Recently, the always belligerent and sometimes insightful Chris Matthews on MSNBC's Hardball vented his exasperation with those who criticize President Obama for refusing to speak of "radical Islamic terrorism." Why all this concern, he asked, with the religion of the terrorists? Was Mussolini's religion an issue? Does one refer to Mussolini as a radical Catholic dictator?
Analogies are important. They are an essential aid to leading the mind in the right direction. This analogy, however, leads nowhere. Mussolini did not wage war in the name of Catholicism. The terror committed recently in Paris, however, was carried out in the name of Islam. The terrorists did not just happen to be Muslims. It is a fair question, therefore, to ask: why the reluctance to speak of "radical Islamic terrorism"?
Matthews' criticism, thus, of Obama's critics, based on his analogy, was flawed. How about the critics themselves? One can discern, here, two main lines of thought. First, a concern with calling something by its proper name. Given that the terrorists were committing acts of terror in the name of Islam, why not so describe them? Isn't the truth important? Second, how can we hope to defeat such terrorists if we cannot even describe them correctly?
I'll take the second question first. Matthews himself gave a good answer. Who, exactly, he asked, is unaware of the fact that the terrorists are waging a campaign of terror in the name of (their version of ) Islam? It's not as if President Obama is keeping this fact from his listeners, or that this fact is in dire need of being brought out.
Which brings us to the first line of thought. If everyone in fact knows perfectly well who the terrorists are and what banner they're fighting under, why not say so? The question now before us, however, is not one of semantics (concerning the truth of what is said), but rather of pragmatics or rhetoric (concerning the point or effect of saying something). Clearly, President Obama (as well as Hillary Clinton) have come to the conclusion that using the phrase, "radical Islamic terrorism," in their public pronouncements is counterproductive. It would, it seems, in their opinion -- whether accurate or not -- do more harm than good. It would, in their view, only serve to further the intent of the terrorists to make it seem as if there is a war between the West and Islam, when in fact no such war exists, and thus foster hostility between the Islamic world and the non-Islamic world.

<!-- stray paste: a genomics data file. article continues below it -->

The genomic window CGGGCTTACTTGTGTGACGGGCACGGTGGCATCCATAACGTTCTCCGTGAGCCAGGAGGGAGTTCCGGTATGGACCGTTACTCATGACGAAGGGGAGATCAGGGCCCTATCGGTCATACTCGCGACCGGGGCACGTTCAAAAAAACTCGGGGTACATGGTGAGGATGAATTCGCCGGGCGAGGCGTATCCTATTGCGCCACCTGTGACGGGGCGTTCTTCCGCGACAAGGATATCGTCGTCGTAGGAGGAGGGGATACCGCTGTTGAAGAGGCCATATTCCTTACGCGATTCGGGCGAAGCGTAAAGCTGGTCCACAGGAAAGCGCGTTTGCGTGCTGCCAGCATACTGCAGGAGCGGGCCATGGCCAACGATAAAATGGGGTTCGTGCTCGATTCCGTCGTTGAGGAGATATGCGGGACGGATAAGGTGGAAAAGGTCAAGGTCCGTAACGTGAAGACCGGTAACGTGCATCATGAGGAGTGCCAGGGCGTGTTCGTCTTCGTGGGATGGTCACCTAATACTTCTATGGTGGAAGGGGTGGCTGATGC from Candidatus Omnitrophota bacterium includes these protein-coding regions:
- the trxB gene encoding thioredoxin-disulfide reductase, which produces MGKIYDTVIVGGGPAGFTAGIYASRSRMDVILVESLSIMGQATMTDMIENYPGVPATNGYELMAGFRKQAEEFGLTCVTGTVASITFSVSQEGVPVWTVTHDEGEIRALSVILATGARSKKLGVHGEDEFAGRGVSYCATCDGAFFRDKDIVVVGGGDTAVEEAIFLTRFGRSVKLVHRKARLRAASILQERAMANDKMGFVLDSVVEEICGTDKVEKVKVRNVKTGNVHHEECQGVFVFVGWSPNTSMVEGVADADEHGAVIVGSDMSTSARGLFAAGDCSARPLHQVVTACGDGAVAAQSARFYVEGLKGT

This is not to deny that President Obama has other reasons, as well, for how he chooses to describe terrorists. He is reluctant to call Islamic those who, he strongly believes, are in clear violation of the tenets of "true Islam." Yet is it not true that a bad Muslim is still a Muslim, just as a bad Christian is still a Christian, and a bad Jew, a Jew?
A crucial question, of course, still remains, namely, is Obama right about the question of rhetoric? That, however, is an empirical question, and I am certainly in no position to answer it. What I do know is that one cannot legitimately criticize the President on a matter of rhetoric, that relies on empirical fact, by alluding to a question of semantics, concerning simply truth, not the effect of proclaiming to the whole world the (whole) truth.
The distinction between semantics and rhetoric can be employed, I suggest, to illuminate other debates. Consider, for example, the "Black Lives Matter" movement in the US. When asked if black lives matter, some politicians, some political candidates, hesitate. "All lives matter," they reply, and are frustrated when their answer provokes hostility. You can practically hear them saying to themselves: "I don't get it. Who can object to the proposition that all lives matter? Don't all lives matter? Isn't the hostility my answer elicits a sign, rather, of the prejudices of the questioner?"
It's a question, again, of semantics vs. rhetoric. Of course all lives matter. To reject this proposition, as such, is, precisely, to be prejudiced. But in the context of current debates in the US about police brutality with regard to people of color, the question, "Do black lives matter ?" has a special force, rhetorically speaking. It is a question meant to reveal whether the politician under scrutiny has glimpsed the seriousness of the concerns of those who feel that their lives don't matter. It isn't enough to understand the semantics of the term, "all". One needs to understand the reason why the question is being asked, and what the political effect is if one replaces the term "black" with the term "all".
I see in both of these examples a microcosm of much that happens in political debates. Too much heat, too little light. A little clarity goes a long way. It will hardly settle the debate, but it's a precondition of any serious attempt to move forward.